Monday, February 07, 2005

The problem of evil 

I know I've been harping on the problem of evil (back), and it isn't a popular meme; but it's real and important. Anyone who wants to think seriously about Abu Ghraib has to take the possibility and nature of evil into account.

As good liberals, we want to believe in human perfectibility; sometimes, I think, because we want so much to make things right, we believe that anything can be made right. But I'm afraid human nature, as revealed through history, is against us (the Holocaust; Pol Pot; the Irish potato famine, "Strange fruit hanging from the poplar trees"). That's our problem of evil: we want to believe that evil is not real.

But conservatives—or should I say "conservatives"—believe so strongly that they are good, that they fall into the trap of believing that only others can be evil ("evil doers"). In fact, Christianity teaches that evil is an inherent part of the human condition; all of us are capable of; this is called original sin. That is the conservative's problem of evil: They want to believe that evil is only real in others (compare Winger Projection Syndrome.)

Interestingly, the problem of evil is now going mainstream. From The Times:

Western religious leaders, evolutionary theorists and psychological researchers agree that almost all human beings have the capacity to commit brutal acts, even when they are not directly threatened. In Dr. Stanley Milgram's famous electroshock experiments in the 1960's, participants delivered what they thought were punishing electric jolts to a fellow citizen, merely because they were encouraged to do so by an authority figure as part of a learning experiment.

In the real world, the grim images coming out of Iraq -the beheadings by Iraqi insurgents and the Abu Ghraib tortures, complete with preening guards - suggest how much further people can go when they feel justified.

Dr. Angela Hegarty, director of psychiatry at Creedmoor who works with Dr. Stone, said she was skeptical of using the concept of evil but realized that in her work she found herself thinking and talking about it all the time. In 11 years as a forensic examiner, in this country and in Europe, she said, she counts four violent criminals who were so vicious, sadistic and selfish that no other word could describe them.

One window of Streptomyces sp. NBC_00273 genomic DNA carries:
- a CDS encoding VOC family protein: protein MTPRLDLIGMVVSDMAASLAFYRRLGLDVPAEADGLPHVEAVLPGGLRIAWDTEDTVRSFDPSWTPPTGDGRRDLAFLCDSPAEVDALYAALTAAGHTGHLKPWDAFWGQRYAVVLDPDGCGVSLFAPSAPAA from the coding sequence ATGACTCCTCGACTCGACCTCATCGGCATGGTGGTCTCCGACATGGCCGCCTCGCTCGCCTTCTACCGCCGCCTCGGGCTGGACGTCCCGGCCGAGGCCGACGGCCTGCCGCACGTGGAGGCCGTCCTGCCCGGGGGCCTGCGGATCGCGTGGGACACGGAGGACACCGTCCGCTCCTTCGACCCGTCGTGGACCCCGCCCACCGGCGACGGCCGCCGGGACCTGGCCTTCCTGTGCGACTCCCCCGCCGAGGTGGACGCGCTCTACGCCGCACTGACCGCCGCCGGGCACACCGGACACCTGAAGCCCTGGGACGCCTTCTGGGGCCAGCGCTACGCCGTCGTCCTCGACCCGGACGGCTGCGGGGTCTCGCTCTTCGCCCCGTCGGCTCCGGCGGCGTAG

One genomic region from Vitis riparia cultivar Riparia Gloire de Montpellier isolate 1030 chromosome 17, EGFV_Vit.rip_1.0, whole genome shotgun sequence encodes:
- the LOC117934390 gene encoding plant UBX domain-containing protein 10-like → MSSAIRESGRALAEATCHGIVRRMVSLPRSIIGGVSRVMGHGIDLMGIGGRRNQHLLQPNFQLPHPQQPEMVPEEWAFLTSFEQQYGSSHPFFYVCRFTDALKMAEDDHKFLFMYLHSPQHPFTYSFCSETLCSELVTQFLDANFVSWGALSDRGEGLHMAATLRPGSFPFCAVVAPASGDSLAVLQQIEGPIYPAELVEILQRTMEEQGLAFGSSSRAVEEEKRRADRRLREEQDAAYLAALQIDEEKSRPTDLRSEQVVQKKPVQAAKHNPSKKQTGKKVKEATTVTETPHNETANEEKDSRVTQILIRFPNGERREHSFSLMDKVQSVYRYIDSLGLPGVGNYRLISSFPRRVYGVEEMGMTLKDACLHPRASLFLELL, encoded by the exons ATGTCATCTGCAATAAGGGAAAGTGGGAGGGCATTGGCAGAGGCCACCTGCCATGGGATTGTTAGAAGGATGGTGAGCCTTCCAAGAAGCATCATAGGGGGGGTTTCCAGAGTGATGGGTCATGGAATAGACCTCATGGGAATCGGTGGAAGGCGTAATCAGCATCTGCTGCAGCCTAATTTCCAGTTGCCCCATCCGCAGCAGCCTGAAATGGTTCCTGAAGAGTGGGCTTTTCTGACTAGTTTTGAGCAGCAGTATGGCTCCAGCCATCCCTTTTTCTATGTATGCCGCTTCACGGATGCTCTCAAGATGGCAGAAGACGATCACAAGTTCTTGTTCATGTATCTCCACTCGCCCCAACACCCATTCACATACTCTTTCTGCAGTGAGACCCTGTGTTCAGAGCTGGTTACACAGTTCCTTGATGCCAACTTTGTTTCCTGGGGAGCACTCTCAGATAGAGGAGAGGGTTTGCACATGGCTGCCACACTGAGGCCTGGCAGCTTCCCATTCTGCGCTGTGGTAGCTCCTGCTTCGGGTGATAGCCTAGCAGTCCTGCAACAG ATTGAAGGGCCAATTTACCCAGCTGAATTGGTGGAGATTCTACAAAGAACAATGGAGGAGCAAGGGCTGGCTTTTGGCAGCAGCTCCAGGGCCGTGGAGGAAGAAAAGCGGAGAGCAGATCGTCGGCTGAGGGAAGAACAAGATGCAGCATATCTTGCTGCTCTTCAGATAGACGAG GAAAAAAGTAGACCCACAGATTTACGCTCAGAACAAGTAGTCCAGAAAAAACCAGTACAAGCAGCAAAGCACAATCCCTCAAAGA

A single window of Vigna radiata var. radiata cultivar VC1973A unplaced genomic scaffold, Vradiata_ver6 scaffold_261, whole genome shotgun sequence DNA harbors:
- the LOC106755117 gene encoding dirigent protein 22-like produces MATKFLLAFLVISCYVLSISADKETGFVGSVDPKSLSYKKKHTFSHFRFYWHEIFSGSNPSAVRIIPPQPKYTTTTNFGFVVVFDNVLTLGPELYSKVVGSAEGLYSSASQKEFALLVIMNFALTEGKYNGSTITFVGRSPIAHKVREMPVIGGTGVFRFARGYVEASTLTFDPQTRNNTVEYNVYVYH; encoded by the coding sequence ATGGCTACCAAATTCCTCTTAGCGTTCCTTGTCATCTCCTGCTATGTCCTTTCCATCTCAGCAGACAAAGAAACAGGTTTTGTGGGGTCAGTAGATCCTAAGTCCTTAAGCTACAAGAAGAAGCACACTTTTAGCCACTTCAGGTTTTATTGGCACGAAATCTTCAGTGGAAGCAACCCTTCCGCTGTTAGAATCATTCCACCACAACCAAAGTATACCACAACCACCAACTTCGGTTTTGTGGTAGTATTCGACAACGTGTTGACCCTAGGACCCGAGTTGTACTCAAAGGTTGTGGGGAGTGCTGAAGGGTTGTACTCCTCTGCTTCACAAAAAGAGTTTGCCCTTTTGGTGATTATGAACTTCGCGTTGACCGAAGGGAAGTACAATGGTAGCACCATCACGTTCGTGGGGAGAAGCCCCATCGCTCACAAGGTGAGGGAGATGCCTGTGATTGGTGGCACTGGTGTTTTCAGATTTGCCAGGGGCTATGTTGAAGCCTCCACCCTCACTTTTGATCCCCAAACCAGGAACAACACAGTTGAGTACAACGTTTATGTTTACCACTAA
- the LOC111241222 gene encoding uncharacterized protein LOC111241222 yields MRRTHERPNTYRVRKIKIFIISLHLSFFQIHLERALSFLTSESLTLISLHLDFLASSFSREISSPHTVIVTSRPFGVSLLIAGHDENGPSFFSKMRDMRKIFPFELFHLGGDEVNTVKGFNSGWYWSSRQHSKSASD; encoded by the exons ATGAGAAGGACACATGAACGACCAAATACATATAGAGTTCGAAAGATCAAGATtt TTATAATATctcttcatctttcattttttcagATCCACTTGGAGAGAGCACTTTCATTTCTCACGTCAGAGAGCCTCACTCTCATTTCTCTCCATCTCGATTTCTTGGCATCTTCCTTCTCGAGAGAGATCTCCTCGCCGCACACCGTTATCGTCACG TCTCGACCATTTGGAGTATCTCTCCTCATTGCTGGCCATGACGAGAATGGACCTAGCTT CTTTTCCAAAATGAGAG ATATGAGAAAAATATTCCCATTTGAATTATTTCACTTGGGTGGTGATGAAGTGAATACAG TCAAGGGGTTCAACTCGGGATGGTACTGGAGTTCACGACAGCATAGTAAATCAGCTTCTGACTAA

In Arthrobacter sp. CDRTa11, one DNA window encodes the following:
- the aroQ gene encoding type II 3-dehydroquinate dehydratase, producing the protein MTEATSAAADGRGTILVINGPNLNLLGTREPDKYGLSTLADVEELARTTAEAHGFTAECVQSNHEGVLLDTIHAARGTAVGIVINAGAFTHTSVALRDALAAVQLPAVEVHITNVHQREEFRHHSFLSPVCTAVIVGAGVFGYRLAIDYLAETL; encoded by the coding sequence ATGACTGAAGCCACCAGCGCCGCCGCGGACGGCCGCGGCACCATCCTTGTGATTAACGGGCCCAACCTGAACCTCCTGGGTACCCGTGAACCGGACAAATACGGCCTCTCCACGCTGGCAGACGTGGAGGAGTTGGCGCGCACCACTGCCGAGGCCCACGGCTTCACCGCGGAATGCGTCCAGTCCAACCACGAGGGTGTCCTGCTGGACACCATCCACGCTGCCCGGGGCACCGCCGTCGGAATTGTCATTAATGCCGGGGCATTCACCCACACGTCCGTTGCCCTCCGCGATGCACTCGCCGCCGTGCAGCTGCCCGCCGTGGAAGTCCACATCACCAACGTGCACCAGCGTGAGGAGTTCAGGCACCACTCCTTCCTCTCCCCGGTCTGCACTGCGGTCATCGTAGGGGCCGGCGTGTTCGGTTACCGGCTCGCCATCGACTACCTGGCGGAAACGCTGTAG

One was a man who gruesomely murdered his own wife and young children and who showed more annoyance than remorse, more self-pity than concern for anyone else affected by the murders. On one occasion when Dr. Hegarty saw him, he was extremely upset - beside himself - because a staff attendant at the facility where he lived was late in arriving with a video, delaying the start of the movie. The man became abusive, she said: he insisted on punctuality.


Of course, evil is a spiritual category, not to be confused with psychological categories like psychopathology or sociopathology. And it's dangerous to think about or study evil too much; it's like a toxic material that can't be handled without endangering the mind or the spirit.

That said:

Researchers have found that some people who commit violent crimes are much more likely than others to kill or maim again, and one way they measure this potential is with a structured examination called the psychopathy checklist.

As part of an extensive, in-depth interview, a trained examiner rates the offender on a 20-item personality test. The items include glibness and superficial charm,, grandiose self-worth, pathological lying, proneness to boredom and emotional vacuity.

Broken homes and childhood trauma are common among brutal killers; so is malignant narcissism, a personality type characterized not only by grandiosity but by fantasies of unlimited power and success, a deep sense of entitlement, and a need for excessive admiration.

It really is not a coincidence that the boy who blew up frogs with firecrakers is the man who mocks those he has the power to execute and the man who authorizes policies of torture.


corrente SBL - New Location
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